Robert Goolrick's first novel, A Reliable Wife, surprised me--in a very book-reviewer turn of phrase, I think of it as an erotic Ethan Frome (which I know, like that pickle dish wasn't sexy enough, rawr!). Heading Out to Wonderful, out last week, shares the meditative, old-fashioned pacing of Reliable Wife, but it's a very different story--and surprised me in a different way.
Wonderful is set in post-WWII Virginia, though the proverbially-sleepy small town of Brownsburg hasn't bothered to change much for decades. Into this idyllic stability comes Charlie Beale, with his set of butcher's knives and a (never-explained) suitcase full of cash. He's a loner and a wanderer, but ready to settle down, so he gets a job at Will Haislett's butcher shop, and is soon a part of his family, a second father to five-year-old Sam. Then he meets Sylvan Glass, the too-glamorous, Hollywood-obsessed wife of the town's richest man, who literally bought her from her backwoods family when she was seventeen. Using excursions with little Sam as a front, they start what they believe is a passionate affair, though it's clearly a slow-motion tragedy.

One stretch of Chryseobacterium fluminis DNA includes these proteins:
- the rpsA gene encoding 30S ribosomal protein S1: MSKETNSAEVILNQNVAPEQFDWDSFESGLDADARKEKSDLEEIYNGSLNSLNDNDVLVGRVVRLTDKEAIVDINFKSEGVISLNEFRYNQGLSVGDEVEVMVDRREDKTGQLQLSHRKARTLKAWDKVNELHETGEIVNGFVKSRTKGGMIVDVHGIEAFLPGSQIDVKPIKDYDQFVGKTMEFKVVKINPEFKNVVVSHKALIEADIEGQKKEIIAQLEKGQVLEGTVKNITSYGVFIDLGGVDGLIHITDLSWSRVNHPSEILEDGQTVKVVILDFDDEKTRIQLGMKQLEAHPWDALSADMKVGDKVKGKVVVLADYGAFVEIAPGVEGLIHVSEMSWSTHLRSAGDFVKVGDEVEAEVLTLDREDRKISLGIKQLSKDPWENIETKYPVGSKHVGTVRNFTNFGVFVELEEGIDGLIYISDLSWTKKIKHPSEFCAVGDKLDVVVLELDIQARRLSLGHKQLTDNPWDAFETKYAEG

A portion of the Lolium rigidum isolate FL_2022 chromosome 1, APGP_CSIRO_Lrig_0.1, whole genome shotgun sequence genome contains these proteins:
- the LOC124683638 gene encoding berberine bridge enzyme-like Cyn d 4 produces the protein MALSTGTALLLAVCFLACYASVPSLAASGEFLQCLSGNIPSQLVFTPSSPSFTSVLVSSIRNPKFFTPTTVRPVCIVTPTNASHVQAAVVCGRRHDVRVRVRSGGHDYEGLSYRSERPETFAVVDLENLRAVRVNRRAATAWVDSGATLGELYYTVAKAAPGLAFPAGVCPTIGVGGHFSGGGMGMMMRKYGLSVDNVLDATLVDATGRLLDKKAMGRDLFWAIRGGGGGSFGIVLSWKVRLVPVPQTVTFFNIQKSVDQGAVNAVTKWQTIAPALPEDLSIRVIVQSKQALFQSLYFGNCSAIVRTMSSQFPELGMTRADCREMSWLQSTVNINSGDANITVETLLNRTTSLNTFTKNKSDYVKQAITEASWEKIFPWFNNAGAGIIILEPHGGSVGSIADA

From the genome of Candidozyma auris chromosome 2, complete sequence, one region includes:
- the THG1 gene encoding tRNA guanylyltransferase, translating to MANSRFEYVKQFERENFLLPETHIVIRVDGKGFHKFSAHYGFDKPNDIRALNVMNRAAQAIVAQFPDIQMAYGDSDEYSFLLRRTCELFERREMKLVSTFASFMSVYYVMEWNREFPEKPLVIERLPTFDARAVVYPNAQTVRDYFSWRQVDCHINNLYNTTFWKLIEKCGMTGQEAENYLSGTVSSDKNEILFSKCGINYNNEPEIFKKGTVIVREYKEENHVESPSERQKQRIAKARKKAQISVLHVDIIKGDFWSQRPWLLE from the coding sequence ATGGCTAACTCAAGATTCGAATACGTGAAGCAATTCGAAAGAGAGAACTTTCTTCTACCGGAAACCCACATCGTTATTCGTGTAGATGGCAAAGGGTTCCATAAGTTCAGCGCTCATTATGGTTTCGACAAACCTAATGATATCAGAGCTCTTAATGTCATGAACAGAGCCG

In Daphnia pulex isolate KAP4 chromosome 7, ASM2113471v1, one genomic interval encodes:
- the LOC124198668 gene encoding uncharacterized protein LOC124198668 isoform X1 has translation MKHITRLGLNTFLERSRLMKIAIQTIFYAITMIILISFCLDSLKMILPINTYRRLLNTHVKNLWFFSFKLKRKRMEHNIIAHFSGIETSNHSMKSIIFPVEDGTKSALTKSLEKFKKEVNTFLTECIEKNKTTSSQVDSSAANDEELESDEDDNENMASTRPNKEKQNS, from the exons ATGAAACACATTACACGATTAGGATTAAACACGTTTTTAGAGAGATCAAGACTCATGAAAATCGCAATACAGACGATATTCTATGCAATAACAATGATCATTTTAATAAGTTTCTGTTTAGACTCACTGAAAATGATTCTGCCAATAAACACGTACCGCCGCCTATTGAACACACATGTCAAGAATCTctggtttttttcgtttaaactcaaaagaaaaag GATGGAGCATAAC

But while another author would be most interested in the clandestine couple, the ways in which love is always epic, the illusions we create of lovers even as we know we're doing so, Wonderful is really Sam's story. It's clear from the beginning that his older self narrates, and while he swears he wasn't wounded by the events Goolrick tells, it's hard not to ache for him, tagging along every Wednesday to the house Charlie buys Sylvan, marking time with comic books when they go upstairs. His hero-worship won't let him see what's being done to him, any more than Charlie's all-consuming adoration of Sylvan lets him understand what he's doing. Charlie loves Sam, doesn't mean to hurt him--but intent alone isn't enough.